Exploring Peru’s Sacred Valley of the Incas by Car
The road from the city of Cusco to Pisac in the Sacred Valley of the Incas is a beautiful 16-mile drive through the mountains, but very few travelers make the drive. Most people go the Sacred Valley either by train to Ollantaytambo or by bus on an organized tour, but if you take the trouble to do it on your own, you will find that it is worth the effort.
You can do the whole thing in a single very long day, but it is much better to take two days with an overnight stop in Ollantaytambo. The Sacred Valley contains two of the most impressive Inca ruins that you can see in Peru – the fortress temples of Pisac and Ollantaytambo – and you should give yourself plenty of time to see them. These symbols of Inca imperial domination stand high above the villages and farms of the Sacred Valley, and looking up from below, you feel their weight and power and the awe that the conquered people must have felt.
In a few decades, the Incas acquired a vast territory with all of its diverse peoples, and they erected these astonishing temple fortresses to express the power of the Inca gods and to hold the new territories. The structures were built in a very short time, and to accomplish that, the Incas must have made use of the forced labor of thousands of conquered people to quarry the stones, drag them up ramps to the temple sites, cut them to shape and put them in place. At Ollantaytambo today, you can see partially cut stones weighing several tons with projections that allowed ropes to be fastened to the stones so that they could be dragged up ramps to the construction site. No one knows how many people worked at such labor or how many were killed or injured by stones that slid back when the ropes broke, but when you stand at these sites, you can feel the weight of the stones.
Accompanied by a guide whose ancestors very likely built the temples, you climb up to them, and from there, you can look down as the Inca priests and army commanders must have done, and you see the Incas’ domination of the region from their point of view. You see the villages and farms with their laboring people in the valley far below, and you see the watchtowers on the mountainsides across the valley. You feel the cool mountain breeze on your cheek, and you know that the empire is safe.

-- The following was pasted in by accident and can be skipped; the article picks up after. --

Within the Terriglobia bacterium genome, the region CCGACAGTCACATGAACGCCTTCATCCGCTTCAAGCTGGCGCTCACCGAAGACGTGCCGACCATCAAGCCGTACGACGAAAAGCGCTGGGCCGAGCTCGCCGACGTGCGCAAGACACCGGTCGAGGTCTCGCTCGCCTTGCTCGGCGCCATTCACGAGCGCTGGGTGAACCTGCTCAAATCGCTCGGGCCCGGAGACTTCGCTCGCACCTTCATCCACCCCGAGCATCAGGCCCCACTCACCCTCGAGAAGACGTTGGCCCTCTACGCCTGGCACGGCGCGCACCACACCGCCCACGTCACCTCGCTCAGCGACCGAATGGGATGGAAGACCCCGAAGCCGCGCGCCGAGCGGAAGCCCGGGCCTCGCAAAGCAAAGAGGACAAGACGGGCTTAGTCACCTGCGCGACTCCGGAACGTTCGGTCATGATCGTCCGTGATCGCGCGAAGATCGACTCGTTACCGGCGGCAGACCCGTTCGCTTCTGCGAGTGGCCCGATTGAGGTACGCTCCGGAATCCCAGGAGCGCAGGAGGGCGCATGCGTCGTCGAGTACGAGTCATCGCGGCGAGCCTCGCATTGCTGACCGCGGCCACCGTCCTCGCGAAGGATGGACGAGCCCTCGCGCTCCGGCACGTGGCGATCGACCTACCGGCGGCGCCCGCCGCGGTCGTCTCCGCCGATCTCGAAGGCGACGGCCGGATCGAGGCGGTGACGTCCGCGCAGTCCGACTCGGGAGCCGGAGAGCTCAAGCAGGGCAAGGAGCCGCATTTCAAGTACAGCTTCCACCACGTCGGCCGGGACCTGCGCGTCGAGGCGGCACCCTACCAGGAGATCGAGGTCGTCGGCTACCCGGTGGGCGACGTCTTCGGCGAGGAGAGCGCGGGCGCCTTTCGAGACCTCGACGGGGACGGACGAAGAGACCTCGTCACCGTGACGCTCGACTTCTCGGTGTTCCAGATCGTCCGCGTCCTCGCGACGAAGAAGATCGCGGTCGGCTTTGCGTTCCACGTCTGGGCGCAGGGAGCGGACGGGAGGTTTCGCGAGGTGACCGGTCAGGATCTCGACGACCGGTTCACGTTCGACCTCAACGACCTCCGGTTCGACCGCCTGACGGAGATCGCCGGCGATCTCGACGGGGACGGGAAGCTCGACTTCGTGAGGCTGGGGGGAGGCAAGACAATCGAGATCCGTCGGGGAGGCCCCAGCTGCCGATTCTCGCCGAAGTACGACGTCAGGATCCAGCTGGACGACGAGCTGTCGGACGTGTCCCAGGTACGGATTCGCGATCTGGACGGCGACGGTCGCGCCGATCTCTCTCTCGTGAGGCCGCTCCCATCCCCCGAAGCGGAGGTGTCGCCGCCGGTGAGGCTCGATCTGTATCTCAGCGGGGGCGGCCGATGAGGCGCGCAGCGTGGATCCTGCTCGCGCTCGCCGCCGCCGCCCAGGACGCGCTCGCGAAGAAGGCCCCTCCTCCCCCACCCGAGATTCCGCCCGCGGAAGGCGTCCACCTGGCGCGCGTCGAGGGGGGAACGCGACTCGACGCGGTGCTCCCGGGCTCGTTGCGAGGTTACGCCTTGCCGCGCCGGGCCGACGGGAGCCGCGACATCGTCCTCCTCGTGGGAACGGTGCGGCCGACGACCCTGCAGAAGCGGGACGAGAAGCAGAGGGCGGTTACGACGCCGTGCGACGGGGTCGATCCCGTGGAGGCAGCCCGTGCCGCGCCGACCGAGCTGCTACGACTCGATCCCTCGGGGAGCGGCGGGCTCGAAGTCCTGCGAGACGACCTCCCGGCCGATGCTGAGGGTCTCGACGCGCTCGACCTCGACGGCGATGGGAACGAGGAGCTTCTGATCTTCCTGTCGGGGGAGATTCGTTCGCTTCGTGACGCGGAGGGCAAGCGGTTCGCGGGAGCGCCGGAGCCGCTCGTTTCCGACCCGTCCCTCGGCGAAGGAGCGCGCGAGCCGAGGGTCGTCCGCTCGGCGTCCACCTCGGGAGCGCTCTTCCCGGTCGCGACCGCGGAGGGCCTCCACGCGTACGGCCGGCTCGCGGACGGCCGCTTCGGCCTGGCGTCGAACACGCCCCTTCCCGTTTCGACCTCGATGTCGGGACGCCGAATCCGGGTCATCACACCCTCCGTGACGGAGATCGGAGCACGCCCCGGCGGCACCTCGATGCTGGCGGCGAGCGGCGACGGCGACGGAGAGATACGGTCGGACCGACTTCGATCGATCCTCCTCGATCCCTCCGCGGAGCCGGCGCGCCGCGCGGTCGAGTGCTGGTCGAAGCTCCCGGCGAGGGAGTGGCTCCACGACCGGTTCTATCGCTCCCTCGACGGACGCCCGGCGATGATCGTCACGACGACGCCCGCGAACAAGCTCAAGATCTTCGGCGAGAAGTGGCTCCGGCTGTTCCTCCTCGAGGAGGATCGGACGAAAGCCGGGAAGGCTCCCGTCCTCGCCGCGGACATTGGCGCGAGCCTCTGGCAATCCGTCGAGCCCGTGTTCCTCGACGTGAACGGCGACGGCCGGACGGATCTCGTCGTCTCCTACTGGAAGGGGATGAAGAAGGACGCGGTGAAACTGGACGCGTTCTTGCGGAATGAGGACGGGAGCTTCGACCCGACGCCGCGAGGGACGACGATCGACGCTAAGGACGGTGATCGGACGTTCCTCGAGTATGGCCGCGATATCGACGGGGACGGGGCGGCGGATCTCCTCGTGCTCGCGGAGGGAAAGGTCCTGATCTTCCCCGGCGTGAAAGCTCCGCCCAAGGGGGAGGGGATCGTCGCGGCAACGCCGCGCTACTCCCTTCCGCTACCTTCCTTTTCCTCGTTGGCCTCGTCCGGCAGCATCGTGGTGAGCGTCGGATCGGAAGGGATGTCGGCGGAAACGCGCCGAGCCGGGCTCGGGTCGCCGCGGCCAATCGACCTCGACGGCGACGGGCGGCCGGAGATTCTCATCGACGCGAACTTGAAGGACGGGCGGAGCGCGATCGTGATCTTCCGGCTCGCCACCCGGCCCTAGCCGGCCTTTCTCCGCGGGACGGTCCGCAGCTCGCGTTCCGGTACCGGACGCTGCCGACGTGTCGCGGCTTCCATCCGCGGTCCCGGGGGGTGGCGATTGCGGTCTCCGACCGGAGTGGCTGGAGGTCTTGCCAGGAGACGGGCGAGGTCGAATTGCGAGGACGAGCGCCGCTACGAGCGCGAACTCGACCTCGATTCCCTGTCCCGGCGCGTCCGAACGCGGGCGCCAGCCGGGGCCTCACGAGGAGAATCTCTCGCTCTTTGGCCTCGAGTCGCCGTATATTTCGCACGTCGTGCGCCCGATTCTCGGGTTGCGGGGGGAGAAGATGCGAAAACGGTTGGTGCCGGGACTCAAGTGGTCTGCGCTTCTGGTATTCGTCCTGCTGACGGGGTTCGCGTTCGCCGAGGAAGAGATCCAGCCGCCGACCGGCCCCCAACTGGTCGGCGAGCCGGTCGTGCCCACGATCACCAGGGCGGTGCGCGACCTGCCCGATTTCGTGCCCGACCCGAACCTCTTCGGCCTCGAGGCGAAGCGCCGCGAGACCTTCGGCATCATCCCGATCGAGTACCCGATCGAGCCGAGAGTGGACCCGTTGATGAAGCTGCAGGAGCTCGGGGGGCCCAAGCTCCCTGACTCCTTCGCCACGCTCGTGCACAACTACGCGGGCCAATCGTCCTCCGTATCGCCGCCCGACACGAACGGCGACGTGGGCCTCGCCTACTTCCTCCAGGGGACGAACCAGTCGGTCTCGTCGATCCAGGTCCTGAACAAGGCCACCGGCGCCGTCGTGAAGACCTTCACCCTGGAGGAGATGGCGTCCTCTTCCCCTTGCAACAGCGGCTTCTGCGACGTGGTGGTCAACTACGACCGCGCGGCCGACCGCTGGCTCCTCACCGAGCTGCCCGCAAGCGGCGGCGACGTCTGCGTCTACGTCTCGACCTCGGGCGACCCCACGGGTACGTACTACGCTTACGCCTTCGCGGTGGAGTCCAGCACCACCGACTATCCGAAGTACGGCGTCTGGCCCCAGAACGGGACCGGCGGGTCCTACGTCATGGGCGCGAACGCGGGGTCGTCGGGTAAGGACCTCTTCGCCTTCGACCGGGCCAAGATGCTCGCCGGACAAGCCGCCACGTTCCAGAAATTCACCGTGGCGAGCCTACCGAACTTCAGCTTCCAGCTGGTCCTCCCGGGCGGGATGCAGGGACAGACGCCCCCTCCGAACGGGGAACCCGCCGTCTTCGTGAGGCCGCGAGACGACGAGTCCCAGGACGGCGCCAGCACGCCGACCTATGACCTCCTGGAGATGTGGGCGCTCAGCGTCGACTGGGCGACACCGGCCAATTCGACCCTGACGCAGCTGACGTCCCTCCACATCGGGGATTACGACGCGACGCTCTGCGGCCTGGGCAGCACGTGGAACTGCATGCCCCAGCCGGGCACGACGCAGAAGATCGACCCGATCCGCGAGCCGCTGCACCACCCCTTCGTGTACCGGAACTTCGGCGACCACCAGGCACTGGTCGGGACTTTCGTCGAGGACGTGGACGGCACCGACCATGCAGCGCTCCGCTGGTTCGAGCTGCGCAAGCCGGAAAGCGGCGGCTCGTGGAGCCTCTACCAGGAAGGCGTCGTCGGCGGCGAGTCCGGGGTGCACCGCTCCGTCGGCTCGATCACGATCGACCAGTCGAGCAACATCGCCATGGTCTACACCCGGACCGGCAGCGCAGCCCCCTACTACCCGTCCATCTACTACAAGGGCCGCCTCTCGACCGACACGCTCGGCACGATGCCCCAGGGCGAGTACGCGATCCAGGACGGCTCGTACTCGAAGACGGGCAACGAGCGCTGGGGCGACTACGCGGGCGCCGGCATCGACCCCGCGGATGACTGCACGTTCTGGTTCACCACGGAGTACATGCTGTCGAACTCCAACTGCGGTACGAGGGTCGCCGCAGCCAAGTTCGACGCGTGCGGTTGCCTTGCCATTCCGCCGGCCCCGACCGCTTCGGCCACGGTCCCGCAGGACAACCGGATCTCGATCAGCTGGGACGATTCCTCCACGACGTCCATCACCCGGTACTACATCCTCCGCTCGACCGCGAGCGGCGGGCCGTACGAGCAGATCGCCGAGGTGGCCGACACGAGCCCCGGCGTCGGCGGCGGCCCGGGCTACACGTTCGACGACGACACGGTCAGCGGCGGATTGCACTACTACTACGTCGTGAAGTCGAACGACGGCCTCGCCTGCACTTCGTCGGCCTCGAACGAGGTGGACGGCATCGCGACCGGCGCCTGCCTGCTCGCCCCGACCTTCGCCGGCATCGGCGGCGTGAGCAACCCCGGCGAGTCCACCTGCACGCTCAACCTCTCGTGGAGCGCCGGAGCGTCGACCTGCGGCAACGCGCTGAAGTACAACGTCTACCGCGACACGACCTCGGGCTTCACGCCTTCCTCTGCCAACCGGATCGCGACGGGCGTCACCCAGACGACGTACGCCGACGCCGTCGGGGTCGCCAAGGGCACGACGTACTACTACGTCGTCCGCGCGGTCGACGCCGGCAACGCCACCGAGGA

Sites that can evoke such feelings deserve more than an hour each on a one-day tour of the Sacred Valley, and traveling by car gives you the freedom to explore them fully. You can leave Cusco in the morning and reach Pisac in time to spend some time in the crafts market there. (The market is biggest on Sunday and slightly smaller on Thursday.) The road to Pisac passes through a lovely, forested area, which is unusual in southern Peru, where most of the land is very dry. The forest ends where you come out into the farmland of the Sacred Valley.
After visiting the crafts market, you can have lunch in one of the restaurants on the market square. In the afternoon, you should drive up to the ruins and take as much time as you want to explore them. Here as at other Inca sites, you can hire a trained, licensed English-speaking guide to explain the features of the site to you. Below the temple, you can see the terraces that were farmed in Inca times, but they are no longer used. Today, the farms lie on the valley floor.
When you have finished exploring Pisac, drive back down the mountain and continue on through the valley to the town of Ollantaytambo, a distance of about 35 miles. You travel on a level road along the right bank of the Urubamba River through farms and villages, and you pass the town of Urubamba. The valley is not very wide. So, you see high mountains on both sides. If you have more than two days to spend in the Sacred Valley, you can stop in Urubamba and spend a day visiting such sights as the salt works at Salineras de Maras or the strange ruins at Moray. Or you can go hiking in the mountains.